Structural Heart Disease

The Best ACIST-ant in the Cath Lab: How the CVi Power Injector System was Used to Treat a Complex TAVR Patient

Sandeep Krishnan, MD, Mario Ramos, RT(R), Creighton Don, MD, University of Washington Medical Center, Seattle, Washington

Sandeep Krishnan, MD, Mario Ramos, RT(R), Creighton Don, MD, University of Washington Medical Center, Seattle, Washington

Editor's Note: This case is a sidebar to "Use of the ACIST CVi System in Structural Heart Interventions: Efficiency and Image Quality for Different Contrast Injection Needs"



A 79-year-old female with hypertension, emphysema, and severe osteoarthritis (with limited mobility) presented with New York Heart Association (NYHA) Class III symptoms and Canadian Cardiovascular Society (CCS) Class II angina due to severe aortic stenosis. Given her lung disease and poor mobility, the patient was evaluated for transcatheter aortic valve replacement. 

Her root anatomy was notable for low left coronary artery height (9.2 mm above the level of the aortic annulus [Figure 1]) and small aortic sinus measurements (23-25 mm in all dimensions). She was referred for transfemoral transcatheter aortic valve replacement (TF TAVR) utilizing the BASILICA (bioprosthetic aortic scallop intentional laceration to prevent iatrogenic coronary obstruction) technique to percutaneously lacerate the native left coronary cusp leaflet of the aortic valve prior to implantation of a 20 mm Sapien 3 transcatheter heart valve (Edwards Lifesciences). 


We planned to use cerebral protection during the case upfront, but the patient was known to have anomalous origin of her bilateral carotid arteries off of a single branch from the aortic arch, separate from the right brachiocephalic, and an anomalous insertion of the brachicephalic to the distal arch (Figure 2). We performed an aortic arch angiogram using a 15 cc contrast injection through a 5 French (Fr) pigtail with the ACIST CVi system (ACIST Medical) (Figure 3, Video 1) to guide the cerebral protection device from the anomalous brachiocephalic to protect the carotids. We proceeded with laceration of the left coronary cusp aortic valve leaflet. Aortic root angiography was performed using the same 5 Fr pigtail and a 10 cc contrast injection (Figure 4), then coronary angiography to identify the left coronary cusp (Figure 5). The optimal alignment of the left coronary cusp was determined by using a 6 Fr Amplatz left (AL) 1 guide catheter and a 6 cc injection with a lower pressure injection (Figure 6, Video 2). Finally, after the laceration was completed and the valve deployed (using small test injections from the ACIST contrast injector) (Figure 7, Video 3), we performed peripheral angiography with the 5 Fr pigtail advanced from the contralateral iliac artery to ensure adequate hemostasis of the large 14 Fr sheath access site (Figure 8, Video 4).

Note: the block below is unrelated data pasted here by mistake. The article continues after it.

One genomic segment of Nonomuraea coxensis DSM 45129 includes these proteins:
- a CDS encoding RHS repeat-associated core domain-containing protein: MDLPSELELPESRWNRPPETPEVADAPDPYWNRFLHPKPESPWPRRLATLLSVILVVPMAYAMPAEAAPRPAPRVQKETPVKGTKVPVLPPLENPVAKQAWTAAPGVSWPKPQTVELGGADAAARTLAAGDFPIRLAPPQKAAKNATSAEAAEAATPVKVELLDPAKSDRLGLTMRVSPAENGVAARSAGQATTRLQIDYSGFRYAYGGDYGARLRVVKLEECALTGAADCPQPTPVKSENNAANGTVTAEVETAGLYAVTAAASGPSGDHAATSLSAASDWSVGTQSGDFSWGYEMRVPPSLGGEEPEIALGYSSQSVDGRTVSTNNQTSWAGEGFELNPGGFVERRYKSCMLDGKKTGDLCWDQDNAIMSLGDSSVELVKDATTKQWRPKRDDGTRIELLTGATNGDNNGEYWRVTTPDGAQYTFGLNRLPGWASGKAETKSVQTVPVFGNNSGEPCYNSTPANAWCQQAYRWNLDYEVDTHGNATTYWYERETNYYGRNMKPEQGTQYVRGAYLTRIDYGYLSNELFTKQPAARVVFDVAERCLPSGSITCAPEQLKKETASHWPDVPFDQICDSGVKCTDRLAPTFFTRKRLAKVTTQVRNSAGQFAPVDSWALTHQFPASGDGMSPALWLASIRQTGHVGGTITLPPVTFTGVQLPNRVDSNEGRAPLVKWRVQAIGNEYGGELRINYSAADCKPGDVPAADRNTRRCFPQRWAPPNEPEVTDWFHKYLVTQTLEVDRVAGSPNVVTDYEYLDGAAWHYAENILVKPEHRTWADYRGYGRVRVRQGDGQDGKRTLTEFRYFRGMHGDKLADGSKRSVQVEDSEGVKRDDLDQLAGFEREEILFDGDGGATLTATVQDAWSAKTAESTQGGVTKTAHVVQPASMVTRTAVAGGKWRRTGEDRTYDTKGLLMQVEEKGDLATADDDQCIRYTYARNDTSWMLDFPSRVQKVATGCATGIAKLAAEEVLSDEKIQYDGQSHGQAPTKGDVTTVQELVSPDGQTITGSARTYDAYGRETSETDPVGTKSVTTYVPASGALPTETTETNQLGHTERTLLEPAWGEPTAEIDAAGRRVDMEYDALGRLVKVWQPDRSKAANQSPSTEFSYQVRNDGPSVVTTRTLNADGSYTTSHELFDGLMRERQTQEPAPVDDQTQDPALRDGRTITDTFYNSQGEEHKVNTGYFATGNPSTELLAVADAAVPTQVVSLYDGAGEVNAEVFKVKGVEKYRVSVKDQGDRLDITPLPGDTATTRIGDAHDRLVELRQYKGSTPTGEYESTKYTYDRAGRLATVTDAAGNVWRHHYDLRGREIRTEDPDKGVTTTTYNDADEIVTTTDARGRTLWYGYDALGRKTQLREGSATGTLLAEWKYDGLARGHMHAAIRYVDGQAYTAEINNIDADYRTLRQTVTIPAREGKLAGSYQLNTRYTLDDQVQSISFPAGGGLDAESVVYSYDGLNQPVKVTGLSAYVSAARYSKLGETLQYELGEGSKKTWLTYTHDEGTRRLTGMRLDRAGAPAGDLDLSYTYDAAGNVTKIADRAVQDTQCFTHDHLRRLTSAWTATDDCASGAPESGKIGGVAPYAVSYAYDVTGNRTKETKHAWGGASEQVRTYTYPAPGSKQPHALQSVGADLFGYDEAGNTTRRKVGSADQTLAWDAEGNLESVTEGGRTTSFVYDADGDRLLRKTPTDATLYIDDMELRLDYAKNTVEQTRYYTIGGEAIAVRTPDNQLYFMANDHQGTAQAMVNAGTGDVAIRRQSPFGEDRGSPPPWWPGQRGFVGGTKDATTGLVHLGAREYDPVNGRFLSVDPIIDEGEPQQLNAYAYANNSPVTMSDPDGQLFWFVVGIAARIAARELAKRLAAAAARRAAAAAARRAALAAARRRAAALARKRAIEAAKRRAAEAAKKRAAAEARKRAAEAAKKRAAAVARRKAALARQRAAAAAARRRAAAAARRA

This case highlights the versatility of the ACIST CVi contrast injection system to navigate the various challenges of complex anatomy. We were able to transition seamlessly from an aortic arch angiogram, to an aortic root angiogram, to coronary and finally peripheral angiography without having to switch out a manifold system for a contrast injector. The volume, flow, and peak injection pressure were quickly optimized for each of these types of angiograms by simply choosing the pre-selected settings. Diagnostic-quality angiograms could be obtained consistently through a small 5 Fr catheter, which is sometimes not possible using hand injections, especially in patients with high-flow states. Undiluted contrast was used. Also, because the rate and flow can be controlled using the pressure-sensitive injector, we were able to further limit the volume of contrast used compared to other systems that deliver a prespecified volume of contrast once activated.